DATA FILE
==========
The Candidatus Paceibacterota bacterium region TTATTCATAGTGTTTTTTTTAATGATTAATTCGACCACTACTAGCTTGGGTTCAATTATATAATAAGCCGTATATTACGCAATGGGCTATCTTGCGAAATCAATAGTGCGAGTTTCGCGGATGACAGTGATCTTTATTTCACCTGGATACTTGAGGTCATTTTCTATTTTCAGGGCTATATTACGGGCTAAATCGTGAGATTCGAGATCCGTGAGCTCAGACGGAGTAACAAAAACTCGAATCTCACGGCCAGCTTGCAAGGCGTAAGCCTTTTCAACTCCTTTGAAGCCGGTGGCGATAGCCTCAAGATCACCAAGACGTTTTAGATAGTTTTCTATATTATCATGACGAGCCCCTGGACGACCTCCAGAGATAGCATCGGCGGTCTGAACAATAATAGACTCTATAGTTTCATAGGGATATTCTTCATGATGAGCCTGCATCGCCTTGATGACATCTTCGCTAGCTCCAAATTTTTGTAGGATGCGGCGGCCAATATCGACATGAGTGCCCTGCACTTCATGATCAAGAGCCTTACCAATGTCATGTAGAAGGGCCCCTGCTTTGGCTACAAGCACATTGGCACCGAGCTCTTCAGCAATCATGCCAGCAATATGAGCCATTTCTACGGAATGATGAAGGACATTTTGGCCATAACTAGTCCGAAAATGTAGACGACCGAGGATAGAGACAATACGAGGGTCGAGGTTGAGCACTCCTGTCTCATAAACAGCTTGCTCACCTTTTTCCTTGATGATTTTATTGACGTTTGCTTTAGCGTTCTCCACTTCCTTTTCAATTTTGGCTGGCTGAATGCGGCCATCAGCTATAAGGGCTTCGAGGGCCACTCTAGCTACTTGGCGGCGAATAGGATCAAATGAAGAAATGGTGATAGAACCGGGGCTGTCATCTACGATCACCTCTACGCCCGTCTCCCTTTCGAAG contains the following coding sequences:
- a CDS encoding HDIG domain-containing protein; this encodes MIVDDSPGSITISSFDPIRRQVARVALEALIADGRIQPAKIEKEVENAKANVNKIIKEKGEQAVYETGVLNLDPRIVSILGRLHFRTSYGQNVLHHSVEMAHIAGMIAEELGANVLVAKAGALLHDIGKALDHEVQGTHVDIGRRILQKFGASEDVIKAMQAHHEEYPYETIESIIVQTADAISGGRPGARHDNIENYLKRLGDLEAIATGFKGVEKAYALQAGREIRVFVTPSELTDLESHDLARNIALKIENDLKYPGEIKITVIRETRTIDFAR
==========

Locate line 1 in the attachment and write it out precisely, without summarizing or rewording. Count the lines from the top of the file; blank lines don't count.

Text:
The Candidatus Paceibacterota bacterium region TTATTCATAGTGTTTTTTTTAATGATTAATTCGACCACTACTAGCTTGGGTTCAATTATATAATAAGCCGTATATTACGCAATGGGCTATCTTGCGAAATCAATAGTGCGAGTTTCGCGGATGACAGTGATCTTTATTTCACCTGGATACTTGAGGTCATTTTCTATTTTCAGGGCTATATTACGGGCTAAATCGTGAGATTCGAGATCCGTGAGCTCAGACGGAGTAACAAAAACTCGAATCTCACGGCCAGCTTGCAAGGCGTAAGCCTTTTCAACTCCTTTGAAGCCGGTGGCGATAGCCTCAAGATCACCAAGACGTTTTAGATAGTTTTCTATATTATCATGACGAGCCCCTGGACGACCTCCAGAGATAGCATCGGCGGTCTGAACAATAATAGACTCTATAGTTTCATAGGGATATTCTTCATGATGAGCCTGCATCGCCTTGATGACATCTTCGCTAGCTCCAAATTTTTGTAGGATGCGGCGGCCAATATCGACATGAGTGCCCTGCACTTCATGATCAAGAGCCTTACCAATGTCATGTAGAAGGGCCCCTGCTTTGGCTACAAGCACATTGGCACCGAGCTCTTCAGCAATCATGCCAGCAATATGAGCCATTTCTACGGAATGATGAAGGACATTTTGGCCATAACTAGTCCGAAAATGTAGACGACCGAGGATAGAGACAATACGAGGGTCGAGGTTGAGCACTCCTGTCTCATAAACAGCTTGCTCACCTTTTTCCTTGATGATTTTATTGACGTTTGCTTTAGCGTTCTCCACTTCCTTTTCAATTTTGGCTGGCTGAATGCGGCCATCAGCTATAAGGGCTTCGAGGGCCACTCTAGCTACTTGGCGGCGAATAGGATCAAATGAAGAAATGGTGATAGAACCGGGGCTGTCATCTACGATCACCTCTACGCCCGTCTCCCTTTCGAAG contains the following coding sequences: